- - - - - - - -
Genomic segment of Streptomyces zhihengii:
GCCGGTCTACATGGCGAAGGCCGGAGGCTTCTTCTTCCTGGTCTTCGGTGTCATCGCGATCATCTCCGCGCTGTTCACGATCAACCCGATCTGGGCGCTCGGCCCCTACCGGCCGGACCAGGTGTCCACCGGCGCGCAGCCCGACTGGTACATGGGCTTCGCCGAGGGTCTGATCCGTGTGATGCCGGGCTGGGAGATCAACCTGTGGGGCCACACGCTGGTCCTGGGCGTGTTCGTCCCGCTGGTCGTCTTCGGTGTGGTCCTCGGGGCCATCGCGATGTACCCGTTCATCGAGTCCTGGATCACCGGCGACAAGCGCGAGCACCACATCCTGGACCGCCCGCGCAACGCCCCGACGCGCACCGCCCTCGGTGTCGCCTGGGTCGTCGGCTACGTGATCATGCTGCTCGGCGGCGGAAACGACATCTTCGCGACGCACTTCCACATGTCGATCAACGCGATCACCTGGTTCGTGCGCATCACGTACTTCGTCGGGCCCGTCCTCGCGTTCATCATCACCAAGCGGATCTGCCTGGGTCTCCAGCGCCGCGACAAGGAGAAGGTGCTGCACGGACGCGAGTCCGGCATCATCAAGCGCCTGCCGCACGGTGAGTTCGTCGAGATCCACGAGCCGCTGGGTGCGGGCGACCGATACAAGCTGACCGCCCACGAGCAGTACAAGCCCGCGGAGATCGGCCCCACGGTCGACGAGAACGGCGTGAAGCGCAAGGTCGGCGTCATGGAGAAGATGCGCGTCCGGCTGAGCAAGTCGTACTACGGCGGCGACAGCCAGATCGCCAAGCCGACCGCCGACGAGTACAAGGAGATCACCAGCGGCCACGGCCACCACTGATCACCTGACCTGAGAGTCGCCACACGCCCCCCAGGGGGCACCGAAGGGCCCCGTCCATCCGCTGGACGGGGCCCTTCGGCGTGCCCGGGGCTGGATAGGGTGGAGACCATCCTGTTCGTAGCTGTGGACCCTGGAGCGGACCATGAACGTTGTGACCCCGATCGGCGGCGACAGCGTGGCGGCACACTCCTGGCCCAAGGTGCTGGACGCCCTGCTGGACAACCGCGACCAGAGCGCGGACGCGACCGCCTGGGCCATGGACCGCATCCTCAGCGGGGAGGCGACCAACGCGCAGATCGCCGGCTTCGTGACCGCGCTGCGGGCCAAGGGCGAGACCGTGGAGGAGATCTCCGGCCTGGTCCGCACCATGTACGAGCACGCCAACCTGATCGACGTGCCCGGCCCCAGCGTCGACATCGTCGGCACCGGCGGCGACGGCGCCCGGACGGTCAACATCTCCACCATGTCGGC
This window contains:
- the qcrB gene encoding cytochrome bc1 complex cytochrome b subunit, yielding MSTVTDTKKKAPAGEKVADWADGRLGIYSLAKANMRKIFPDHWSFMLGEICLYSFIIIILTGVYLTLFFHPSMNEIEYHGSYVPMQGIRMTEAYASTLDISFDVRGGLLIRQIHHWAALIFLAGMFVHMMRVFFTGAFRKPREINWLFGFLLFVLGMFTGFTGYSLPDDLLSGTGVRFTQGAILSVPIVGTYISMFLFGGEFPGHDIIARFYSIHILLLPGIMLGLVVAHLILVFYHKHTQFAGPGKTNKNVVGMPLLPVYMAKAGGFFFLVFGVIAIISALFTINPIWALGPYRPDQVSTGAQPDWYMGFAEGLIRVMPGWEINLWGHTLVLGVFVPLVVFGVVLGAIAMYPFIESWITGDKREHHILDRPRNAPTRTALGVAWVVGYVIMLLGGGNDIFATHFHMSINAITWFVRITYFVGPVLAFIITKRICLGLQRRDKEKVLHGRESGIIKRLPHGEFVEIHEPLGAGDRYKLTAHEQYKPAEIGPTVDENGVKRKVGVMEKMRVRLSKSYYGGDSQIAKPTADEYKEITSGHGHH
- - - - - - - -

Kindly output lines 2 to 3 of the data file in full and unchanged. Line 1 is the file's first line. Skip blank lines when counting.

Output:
GCCGGTCTACATGGCGAAGGCCGGAGGCTTCTTCTTCCTGGTCTTCGGTGTCATCGCGATCATCTCCGCGCTGTTCACGATCAACCCGATCTGGGCGCTCGGCCCCTACCGGCCGGACCAGGTGTCCACCGGCGCGCAGCCCGACTGGTACATGGGCTTCGCCGAGGGTCTGATCCGTGTGATGCCGGGCTGGGAGATCAACCTGTGGGGCCACACGCTGGTCCTGGGCGTGTTCGTCCCGCTGGTCGTCTTCGGTGTGGTCCTCGGGGCCATCGCGATGTACCCGTTCATCGAGTCCTGGATCACCGGCGACAAGCGCGAGCACCACATCCTGGACCGCCCGCGCAACGCCCCGACGCGCACCGCCCTCGGTGTCGCCTGGGTCGTCGGCTACGTGATCATGCTGCTCGGCGGCGGAAACGACATCTTCGCGACGCACTTCCACATGTCGATCAACGCGATCACCTGGTTCGTGCGCATCACGTACTTCGTCGGGCCCGTCCTCGCGTTCATCATCACCAAGCGGATCTGCCTGGGTCTCCAGCGCCGCGACAAGGAGAAGGTGCTGCACGGACGCGAGTCCGGCATCATCAAGCGCCTGCCGCACGGTGAGTTCGTCGAGATCCACGAGCCGCTGGGTGCGGGCGACCGATACAAGCTGACCGCCCACGAGCAGTACAAGCCCGCGGAGATCGGCCCCACGGTCGACGAGAACGGCGTGAAGCGCAAGGTCGGCGTCATGGAGAAGATGCGCGTCCGGCTGAGCAAGTCGTACTACGGCGGCGACAGCCAGATCGCCAAGCCGACCGCCGACGAGTACAAGGAGATCACCAGCGGCCACGGCCACCACTGATCACCTGACCTGAGAGTCGCCACACGCCCCCCAGGGGGCACCGAAGGGCCCCGTCCATCCGCTGGACGGGGCCCTTCGGCGTGCCCGGGGCTGGATAGGGTGGAGACCATCCTGTTCGTAGCTGTGGACCCTGGAGCGGACCATGAACGTTGTGACCCCGATCGGCGGCGACAGCGTGGCGGCACACTCCTGGCCCAAGGTGCTGGACGCCCTGCTGGACAACCGCGACCAGAGCGCGGACGCGACCGCCTGGGCCATGGACCGCATCCTCAGCGGGGAGGCGACCAACGCGCAGATCGCCGGCTTCGTGACCGCGCTGCGGGCCAAGGGCGAGACCGTGGAGGAGATCTCCGGCCTGGTCCGCACCATGTACGAGCACGCCAACCTGATCGACGTGCCCGGCCCCAGCGTCGACATCGTCGGCACCGGCGGCGACGGCGCCCGGACGGTCAACATCTCCACCATGTCGGC
This window contains: